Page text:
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Fine Art Enamellists -Stefan Knapp

  • This blog is designed to acquaint readers with the work of enamellists who are working in fine art, that is, representational and abstract images designed to deliver a specific message or emotional tone , as opposed to decorative art.

    Stefan Knapp

    Stefan Knapp was an enamelist who led an adventurous life. His enamels could reach incredible sizes, and he developed unique enameling techniques to allow him to make such large enamels.

    Knapp was a young man in Poland when the second World War broke out. He was an officer in the Polish military and was captured by the Soviets and placed in a concentration camp. When Germany attacked the Soviet Union, Knapp was allowed to leave and make his way through Asia to British territory. He became a fighter pilot in the Royal Air Force and flew the legendary Spitfire. He was impressed with the sight of agricultural fields whizzing by under his Spitfire. These images later became the themes for some of his abstract enamels.

    Stefan Knapp sitting on the wing of a RAF Spitfire during World War II. (Picture credit to Cathy Knapp’s “Stefan Knapp: A Visionary Artist Who Worked in Enamel&rdquo

    After his war service, Knapp remained in England and became an artist. His experimentation included glass-on-metal art. He liked the results.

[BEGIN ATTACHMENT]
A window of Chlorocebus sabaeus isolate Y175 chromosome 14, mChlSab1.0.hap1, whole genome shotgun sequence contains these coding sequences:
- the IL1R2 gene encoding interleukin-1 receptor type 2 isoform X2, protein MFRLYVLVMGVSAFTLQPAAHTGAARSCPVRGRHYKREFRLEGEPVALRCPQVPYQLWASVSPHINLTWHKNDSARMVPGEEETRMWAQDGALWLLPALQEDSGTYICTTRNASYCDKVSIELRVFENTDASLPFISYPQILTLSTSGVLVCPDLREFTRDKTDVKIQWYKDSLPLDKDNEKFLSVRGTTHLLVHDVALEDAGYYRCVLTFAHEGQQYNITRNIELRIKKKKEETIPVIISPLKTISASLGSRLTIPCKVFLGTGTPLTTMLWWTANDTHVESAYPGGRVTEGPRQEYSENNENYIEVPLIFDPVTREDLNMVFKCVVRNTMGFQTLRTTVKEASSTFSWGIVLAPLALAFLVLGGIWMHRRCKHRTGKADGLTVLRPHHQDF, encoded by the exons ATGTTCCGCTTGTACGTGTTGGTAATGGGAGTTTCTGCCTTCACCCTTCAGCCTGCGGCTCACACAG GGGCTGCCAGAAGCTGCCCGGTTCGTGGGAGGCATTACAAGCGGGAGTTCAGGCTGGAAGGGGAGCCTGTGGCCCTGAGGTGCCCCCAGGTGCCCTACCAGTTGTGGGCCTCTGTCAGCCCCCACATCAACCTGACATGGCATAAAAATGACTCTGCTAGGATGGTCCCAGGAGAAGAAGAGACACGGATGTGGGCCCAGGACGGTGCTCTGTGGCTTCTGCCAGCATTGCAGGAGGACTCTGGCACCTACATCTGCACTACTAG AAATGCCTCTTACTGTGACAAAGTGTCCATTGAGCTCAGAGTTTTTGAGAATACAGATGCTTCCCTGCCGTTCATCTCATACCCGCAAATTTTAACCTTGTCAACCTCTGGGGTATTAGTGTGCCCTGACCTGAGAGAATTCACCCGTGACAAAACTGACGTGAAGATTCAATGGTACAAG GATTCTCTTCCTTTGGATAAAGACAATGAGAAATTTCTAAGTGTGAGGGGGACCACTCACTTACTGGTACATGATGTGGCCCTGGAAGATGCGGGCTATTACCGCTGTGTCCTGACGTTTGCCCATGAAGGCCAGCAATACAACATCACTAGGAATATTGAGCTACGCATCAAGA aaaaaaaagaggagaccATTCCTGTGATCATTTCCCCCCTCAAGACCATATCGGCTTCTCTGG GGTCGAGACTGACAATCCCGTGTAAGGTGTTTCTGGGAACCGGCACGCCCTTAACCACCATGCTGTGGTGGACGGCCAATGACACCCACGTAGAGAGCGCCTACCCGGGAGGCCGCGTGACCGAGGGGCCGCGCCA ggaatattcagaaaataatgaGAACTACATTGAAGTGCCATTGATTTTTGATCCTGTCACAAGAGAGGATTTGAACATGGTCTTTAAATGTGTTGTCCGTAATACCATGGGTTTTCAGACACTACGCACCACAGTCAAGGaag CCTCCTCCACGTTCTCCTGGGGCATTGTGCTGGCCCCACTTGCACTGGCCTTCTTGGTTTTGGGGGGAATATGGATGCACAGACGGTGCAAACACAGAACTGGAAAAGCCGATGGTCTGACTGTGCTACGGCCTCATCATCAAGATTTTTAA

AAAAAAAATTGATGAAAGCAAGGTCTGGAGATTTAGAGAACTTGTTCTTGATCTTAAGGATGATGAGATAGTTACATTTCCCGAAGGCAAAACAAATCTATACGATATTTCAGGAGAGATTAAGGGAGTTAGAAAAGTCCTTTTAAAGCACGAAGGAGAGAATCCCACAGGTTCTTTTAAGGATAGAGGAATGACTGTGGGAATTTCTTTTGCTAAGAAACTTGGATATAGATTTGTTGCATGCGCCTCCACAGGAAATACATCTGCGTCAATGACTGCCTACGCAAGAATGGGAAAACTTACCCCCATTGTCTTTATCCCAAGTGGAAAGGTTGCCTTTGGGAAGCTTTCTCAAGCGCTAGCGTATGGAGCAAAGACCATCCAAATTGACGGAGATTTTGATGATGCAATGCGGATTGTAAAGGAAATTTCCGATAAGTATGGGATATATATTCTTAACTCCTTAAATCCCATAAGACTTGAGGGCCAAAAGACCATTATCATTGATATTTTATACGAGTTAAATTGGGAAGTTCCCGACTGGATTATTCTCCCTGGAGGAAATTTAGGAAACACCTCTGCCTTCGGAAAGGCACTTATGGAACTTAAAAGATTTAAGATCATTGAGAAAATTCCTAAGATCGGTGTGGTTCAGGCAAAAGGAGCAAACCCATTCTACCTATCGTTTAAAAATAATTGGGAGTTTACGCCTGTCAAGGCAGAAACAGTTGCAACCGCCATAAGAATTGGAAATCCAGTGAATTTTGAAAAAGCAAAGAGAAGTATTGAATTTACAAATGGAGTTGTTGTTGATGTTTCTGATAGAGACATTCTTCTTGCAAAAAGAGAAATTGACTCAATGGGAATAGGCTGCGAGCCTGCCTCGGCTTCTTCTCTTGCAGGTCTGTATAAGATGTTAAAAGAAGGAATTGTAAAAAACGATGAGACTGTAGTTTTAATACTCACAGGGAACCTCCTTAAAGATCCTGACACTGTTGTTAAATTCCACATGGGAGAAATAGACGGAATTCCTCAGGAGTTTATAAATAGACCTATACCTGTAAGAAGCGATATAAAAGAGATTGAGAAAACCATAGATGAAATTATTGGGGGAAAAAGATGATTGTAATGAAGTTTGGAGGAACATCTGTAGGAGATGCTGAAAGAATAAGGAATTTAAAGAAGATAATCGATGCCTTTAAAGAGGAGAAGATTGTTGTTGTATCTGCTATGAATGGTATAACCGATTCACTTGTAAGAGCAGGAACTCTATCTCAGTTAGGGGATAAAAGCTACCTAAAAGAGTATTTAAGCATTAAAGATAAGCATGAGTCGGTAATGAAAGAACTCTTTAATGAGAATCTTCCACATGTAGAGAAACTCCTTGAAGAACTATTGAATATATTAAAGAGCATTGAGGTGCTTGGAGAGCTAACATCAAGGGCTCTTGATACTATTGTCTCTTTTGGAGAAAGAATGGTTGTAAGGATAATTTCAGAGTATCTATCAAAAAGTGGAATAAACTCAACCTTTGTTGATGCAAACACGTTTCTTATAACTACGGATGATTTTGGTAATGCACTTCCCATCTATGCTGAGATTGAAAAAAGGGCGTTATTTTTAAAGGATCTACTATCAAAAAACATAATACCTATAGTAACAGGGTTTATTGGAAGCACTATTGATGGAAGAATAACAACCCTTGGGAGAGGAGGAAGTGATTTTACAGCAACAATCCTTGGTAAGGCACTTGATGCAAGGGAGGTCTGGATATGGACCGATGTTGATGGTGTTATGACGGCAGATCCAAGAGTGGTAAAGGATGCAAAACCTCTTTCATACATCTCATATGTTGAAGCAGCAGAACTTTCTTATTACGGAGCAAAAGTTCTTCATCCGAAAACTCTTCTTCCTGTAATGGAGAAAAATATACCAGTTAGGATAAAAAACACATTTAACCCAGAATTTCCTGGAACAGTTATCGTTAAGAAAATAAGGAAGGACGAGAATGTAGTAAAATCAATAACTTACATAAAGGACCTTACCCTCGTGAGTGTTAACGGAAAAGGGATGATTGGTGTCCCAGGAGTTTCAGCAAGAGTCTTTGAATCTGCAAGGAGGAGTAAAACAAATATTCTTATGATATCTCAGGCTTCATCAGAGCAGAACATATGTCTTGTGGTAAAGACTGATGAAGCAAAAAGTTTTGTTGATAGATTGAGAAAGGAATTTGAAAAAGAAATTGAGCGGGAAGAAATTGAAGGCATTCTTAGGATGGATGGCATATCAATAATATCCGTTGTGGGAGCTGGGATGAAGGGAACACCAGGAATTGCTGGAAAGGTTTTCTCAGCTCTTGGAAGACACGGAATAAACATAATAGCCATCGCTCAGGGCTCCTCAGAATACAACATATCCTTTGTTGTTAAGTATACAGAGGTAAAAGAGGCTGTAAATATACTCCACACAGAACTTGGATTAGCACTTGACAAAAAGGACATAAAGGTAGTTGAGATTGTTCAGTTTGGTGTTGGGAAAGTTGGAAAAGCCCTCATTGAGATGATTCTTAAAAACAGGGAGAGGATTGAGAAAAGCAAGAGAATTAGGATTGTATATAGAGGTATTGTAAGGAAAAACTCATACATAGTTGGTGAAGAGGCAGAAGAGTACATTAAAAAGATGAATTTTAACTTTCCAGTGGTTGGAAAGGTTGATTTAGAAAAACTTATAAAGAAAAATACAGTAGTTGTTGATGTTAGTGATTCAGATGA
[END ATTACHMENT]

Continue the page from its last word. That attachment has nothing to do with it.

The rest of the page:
Pilgrimage. Enamel on copper. 1956 (24 in x 32 in). Example of early Knapp work. (Picture credit to Cathy Knapp’s “Stefan Knapp: A Visionary Artist Who Worked in Enamel”.)

    Large mosaic on display at Nicolaus Copernicus University in ToruĊ„, Poland. Enamel on steel. 1972. 1,600 square ft.

    Lavandou Landscape. 3 piece enamel on steel mural. 1980. 6ft x 8 ft. ( Picture credit to Cathy Knapp’s “Stefan Knapp: A Visionary Artist Who Worked in Enamel”.)

    In 1960, Knapp was commissioned by George Farkas to do an abstract enamel covering the entire wall of an Alexander’s Department Store building in Paramus, New Jersey. The commission also included smaller enamels for multiple Alexander’s locations. The enamel (below) was 200 feet long by 50 feet high and weighed 250 tons. Knapp laid the enamels on the floor of a very large building and applied liquid enamel with mop-like brushes. He walked on the enamel panels wearing specially designed skis. The panels were made of steel and the abstract designs reflecting images that had remained in Knapp’s memory from his days as a fighter pilot. Some of the people viewing the enamel were on a nearby elevated expressway and their impression of his image would be similar to what he first saw in his plane as they drove by.

    Alexander’s Mural. 1961. Enamel on steel. 50 ft x 200 ft. Originally on display at Alexander’s Department Store in Paramus, New Jersey.

    The Alexander’s building has been torn down. However the enamel was rescued, and it is now owned by the Bergen Museum of Art and Science in Paterson, New Jersey.